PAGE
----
Used lights could be discharging mercury, more recycling urged
GUANGZHOU: The widely publicized energy-saving bulbs, which now are a source of light in millions of Chinese households, may well be causing mercury pollution in many parts of the country.
Still, an official of the Guangdong provincial bureau of environmental protection said the department has "not come up with any concrete and effective measure to cope with mercury pollution" so far.
The provincial government has subsidized rates to help promote the use of more than 8 million energy-saving lamps and light bulbs this year.
But Guangdong, an economic powerhouse of the country, has "yet to establish a system to recycle the large number of bulbs and lamps that are disposed of daily", said the official, surnamed Jiang.
In just Guangzhou, capital of Guangdong, about 650,000 energy-saving bulbs have already been used this year.
If the used bulbs are not recycled, "more than 117 million tons of water will be polluted", said Liu Hong, an expert from the energy research institute under the National Development and Reform Commission, the country's top economic planning agency.
"A single energy-saving bulb usually contains an average of 0.5 milligram of mercury. And 1 milligram of mercury is enough to pollute about 360 tons of water," Liu said, urging relevant government departments to act fast before it is too late.
Li Qusheng, a professor from the Guangzhou-based Ji'nan University, suggested setting up a "special treatment center" that focuses on recycling used energy-saving bulbs in the province.
"China should learn a thing or two from Europe and Japan. They've been quite successful in handling the problem of mercury pollution," the professor told China Daily.
"The mercury may pollute the water and the soil even if you burn or bury the used bulbs, which are hazardous waste," Li said.
Many collection depots in the provincial capital reportedly refuse to recycle disposable energy-saving bulbs, citing low profits from the move.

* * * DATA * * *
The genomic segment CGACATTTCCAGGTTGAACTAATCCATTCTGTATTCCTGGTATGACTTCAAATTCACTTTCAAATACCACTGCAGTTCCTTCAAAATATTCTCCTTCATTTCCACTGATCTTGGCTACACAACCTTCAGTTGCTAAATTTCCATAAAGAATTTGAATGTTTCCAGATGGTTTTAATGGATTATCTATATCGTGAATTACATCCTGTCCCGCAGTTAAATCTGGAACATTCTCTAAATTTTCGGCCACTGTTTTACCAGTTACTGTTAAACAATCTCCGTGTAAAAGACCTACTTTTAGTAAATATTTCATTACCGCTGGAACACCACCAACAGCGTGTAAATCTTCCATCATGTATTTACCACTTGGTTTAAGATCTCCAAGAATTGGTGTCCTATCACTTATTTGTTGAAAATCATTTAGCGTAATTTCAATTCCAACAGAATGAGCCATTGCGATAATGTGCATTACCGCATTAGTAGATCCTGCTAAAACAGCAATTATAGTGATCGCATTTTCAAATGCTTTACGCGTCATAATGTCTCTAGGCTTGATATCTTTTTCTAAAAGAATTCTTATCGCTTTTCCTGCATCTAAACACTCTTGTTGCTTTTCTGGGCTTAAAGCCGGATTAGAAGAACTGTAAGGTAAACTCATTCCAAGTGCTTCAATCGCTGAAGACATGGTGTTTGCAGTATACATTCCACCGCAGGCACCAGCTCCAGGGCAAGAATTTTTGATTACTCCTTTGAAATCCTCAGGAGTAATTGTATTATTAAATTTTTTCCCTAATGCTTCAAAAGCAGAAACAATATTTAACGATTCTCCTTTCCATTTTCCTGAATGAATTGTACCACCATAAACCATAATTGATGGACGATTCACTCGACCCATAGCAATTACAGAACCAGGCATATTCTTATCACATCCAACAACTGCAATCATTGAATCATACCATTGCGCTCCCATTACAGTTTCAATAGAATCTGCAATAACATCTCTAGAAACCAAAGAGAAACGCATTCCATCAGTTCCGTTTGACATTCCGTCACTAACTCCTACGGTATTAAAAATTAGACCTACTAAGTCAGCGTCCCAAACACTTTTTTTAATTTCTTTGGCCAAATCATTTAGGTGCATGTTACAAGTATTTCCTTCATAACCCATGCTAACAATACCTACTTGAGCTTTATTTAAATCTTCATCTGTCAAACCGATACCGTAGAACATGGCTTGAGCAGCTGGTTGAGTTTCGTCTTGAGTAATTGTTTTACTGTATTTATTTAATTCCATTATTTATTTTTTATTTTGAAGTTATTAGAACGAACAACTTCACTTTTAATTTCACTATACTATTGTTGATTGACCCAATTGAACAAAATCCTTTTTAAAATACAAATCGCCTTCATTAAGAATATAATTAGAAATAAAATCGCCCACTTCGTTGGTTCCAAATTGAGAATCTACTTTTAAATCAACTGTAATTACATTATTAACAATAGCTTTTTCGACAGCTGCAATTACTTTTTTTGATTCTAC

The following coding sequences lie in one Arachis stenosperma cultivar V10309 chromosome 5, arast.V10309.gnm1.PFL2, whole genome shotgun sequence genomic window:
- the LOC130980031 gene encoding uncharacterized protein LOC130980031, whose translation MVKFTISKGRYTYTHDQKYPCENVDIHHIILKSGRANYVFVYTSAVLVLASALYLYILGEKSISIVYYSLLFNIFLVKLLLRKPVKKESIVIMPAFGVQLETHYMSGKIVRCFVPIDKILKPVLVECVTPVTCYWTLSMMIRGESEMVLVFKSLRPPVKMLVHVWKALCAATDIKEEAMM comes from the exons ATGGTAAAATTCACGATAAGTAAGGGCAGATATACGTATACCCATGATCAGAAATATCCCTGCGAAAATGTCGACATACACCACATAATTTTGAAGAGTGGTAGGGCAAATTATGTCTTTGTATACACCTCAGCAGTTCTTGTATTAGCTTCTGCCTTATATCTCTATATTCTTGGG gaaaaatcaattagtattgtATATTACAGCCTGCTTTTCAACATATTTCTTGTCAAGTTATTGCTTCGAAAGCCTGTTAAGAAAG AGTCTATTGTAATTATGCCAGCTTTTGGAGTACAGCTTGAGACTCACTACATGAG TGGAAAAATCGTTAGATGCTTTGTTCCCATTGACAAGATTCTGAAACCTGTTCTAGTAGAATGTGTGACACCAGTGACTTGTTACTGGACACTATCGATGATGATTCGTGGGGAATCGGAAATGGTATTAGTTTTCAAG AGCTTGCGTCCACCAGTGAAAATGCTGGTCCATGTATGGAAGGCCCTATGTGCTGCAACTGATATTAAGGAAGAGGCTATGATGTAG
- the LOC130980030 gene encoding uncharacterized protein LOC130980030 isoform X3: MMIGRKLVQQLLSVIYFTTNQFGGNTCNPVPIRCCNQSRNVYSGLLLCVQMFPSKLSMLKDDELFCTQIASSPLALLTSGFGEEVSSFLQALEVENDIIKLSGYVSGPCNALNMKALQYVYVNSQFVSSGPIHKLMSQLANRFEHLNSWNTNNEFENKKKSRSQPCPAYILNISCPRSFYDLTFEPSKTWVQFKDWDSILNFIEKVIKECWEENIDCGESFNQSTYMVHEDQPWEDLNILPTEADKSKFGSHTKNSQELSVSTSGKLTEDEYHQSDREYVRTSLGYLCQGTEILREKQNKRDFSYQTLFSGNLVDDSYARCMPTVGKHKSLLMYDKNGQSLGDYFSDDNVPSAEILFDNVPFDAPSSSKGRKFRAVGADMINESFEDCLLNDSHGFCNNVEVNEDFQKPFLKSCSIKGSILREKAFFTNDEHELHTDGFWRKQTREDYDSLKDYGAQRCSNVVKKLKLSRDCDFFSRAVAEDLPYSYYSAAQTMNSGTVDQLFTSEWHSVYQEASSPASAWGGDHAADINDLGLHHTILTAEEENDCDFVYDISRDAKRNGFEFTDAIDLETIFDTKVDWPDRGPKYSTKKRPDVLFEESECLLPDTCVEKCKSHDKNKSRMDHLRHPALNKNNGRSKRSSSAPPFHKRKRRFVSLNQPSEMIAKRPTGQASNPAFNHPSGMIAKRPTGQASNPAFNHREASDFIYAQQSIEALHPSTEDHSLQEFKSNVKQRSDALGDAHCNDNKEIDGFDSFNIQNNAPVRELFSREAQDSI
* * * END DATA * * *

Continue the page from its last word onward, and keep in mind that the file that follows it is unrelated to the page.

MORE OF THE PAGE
The chief of one such depot in Tianhe district said he openly refuses to collect and recycle a "small number of these energy-saving bulbs" from households and individuals.
"We recycle at least 500 bulbs at a time," said the depot chief surnamed Zhang.
"These bulbs are collected from big companies and organizations."
"We earn just about 40 yuan ($5.85) from selling a ton of those used bulbs to glass recycling agents," he said.
"The profit is low if you compare the margin we get from recycling other waste products."
NVC Lighting Technology Corporation, based in Guangzhou, is said to be one of the few companies that aims to recycle energy-saving bulbs as part of efforts to protect the environment, even if it means incurring financial losses.
"It is our social responsibility to recycle the waste," said Wu Changjiang, the company's president.
Wu said his company is recycling used energy-saving bulbs even if the products are not NVC-produced.
Chen Yifei, in charge of NVC's brand promotion, said his company has also set up a collection depot in Zhejiang province to help recycle waste bulbs.
The country has already subsidized more than 600 million yuan to promote the use of about 120 million energy-saving bulbs this year, with an aim to saving 6.2 billion kilowatt hours of electricity, or an electricity charge of 3.1 billion yuan.
Apart from Guangdong province, many regions on the Chinese mainland promoted the use of energy-saving bulbs this year.
Hainan, the country's southernmost province, reportedly introduced more than 1 million energy-saving bulbs this year alone.
Similarly, in Zhengzhou, capital of Henan province, more than 700,000 of the energy-saving bulbs had been sold by the end of September. More than 1.4 million such bulbs were reportedly used last year.
(China Daily 12/31/2009 page5)